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Author Topic: What the heck! (stealing a line from DD)  (Read 1598 times)

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fineleg

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LosingNow

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Re: What the heck! (stealing a line from DD)
« Reply #1 on: May 10, 2007, 08:03:00 AM »

http://www.latimes.com/news/nationworld/world/la-fg-naked7may07,0,5600791.story?coll=la-home-headlines
I think this photographer is the same guy who had a HBO documentary called Naked something..where he did similar things all over the world.
Very fascinating guy and his pictures are done very tastefully.. there is a difference between porn and art..this guy knows it.
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sgusa

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Re: What the heck! (stealing a line from DD)
« Reply #2 on: May 10, 2007, 09:15:16 AM »

http://www.latimes.com/news/nationworld/world/la-fg-naked7may07,0,5600791.story?coll=la-home-headlines
I think this photographer is the same guy who had a HBO documentary called Naked something..where he did similar things all over the world.
Very fascinating guy and his pictures are done very tastefully.. there is a difference between porn and art..this guy knows it.

I have seen the HBO documentry you mention
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LosingNow

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Re: What the heck! (stealing a line from DD)
« Reply #3 on: May 11, 2007, 03:52:44 AM »

Prudes rule!! Next - Medical students required to do post-mortem on clothed corpses?
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http://www.ibnlive.com/news/students-held-for-obscene--paintings/40177-3.html
Students held for 'obscene' paintings
Yagnesh Patel
CNN-IBN

Vadodara: After M F Husain, it seems of Art are under attack form the moral police.

Two students of the Fine Arts Faculty Maharaja Sayajirao University in Vadodara were arrested by the police because their paintings, which were meant for a college project were found objectionable and allegedly hurt sentiments.

On Wednesday, VHP and BJP activists damaged the paintings in the hall where they were on display, claiming they were offensive.

Students of the university have been protesting voicing one sentiment that the activists vandalised their exhibition. They are also protesting against the arrest.

"The attack was pre-planned. It wasn't just the paintings it was part of our annual evaluation. We are shocked over this. Students should be allowed to express themselves through the painting medium,” says a student, Sushma Raghav.

Even though the Fine Arts faculty members have rallied behind the arrested students, the University is lying low for the moment.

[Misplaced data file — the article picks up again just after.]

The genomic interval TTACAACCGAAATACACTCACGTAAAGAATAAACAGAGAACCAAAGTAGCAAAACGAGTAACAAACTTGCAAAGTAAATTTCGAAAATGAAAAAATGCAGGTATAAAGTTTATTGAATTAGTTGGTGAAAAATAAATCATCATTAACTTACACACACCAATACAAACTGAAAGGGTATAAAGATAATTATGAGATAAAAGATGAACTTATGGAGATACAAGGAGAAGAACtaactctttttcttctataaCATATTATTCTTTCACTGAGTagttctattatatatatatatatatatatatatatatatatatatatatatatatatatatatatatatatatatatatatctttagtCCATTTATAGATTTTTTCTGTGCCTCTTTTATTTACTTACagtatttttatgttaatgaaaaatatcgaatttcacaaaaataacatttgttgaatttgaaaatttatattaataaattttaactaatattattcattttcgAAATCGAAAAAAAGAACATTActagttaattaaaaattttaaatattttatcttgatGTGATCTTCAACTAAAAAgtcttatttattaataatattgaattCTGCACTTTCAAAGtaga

"The university did not file an FIR. We are with the students. It was a private exhibition and not meant for outsiders in the first place. The BJP has really no right to come and disrupt it,” says In Charge Dean, MSU Fine Arts Faculty, Shivji Panikkar.

But BJP leader Niraj Jain is not in the least apologetic claiming to have the support of Christian organisations as well. He has threatened "action" against the university in no uncertain terms.

“The students should be thrown out of the university and the Dean also. This is something which is unacceptable,” says Jain.

The two students will be in judicial custody till Friday. With a UP court out to get Husain for his allegedly obscene works, these arrests in Vadodara are bound to whip up larger debates around moral policing and artists' freedom of expression.

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http://www.ibnlive.com/news/india/05_2007/debate-nude-vs-nudity-whats-art-40202.html
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Nude vs nudity, what's art?
CNN-IBN
Posted Friday , May 11, 2007 at 02:56
Updated Friday , May 11, 2007 at 03:03
ART OF THE MATTER: Artist Vivan Sundaram says students should be allowed the freedom of expression.
   
India's art fraternity up in arms against the arrest of two art students in Vadodara, accused by the saffron brigade of making offensive paintings

The two students of the Fine Arts Faculty of Maharaja Sayajirao University in Vadodara are spending their second night in jail because their paintings allegedly hurt sentiments of a BJP leader

The incident comes close on the heels of artists M F Hussain’s paintings controversy. So what does it mean for democracy when artists are put in jail or subjected to moral police’s treatment for simply painting their mind?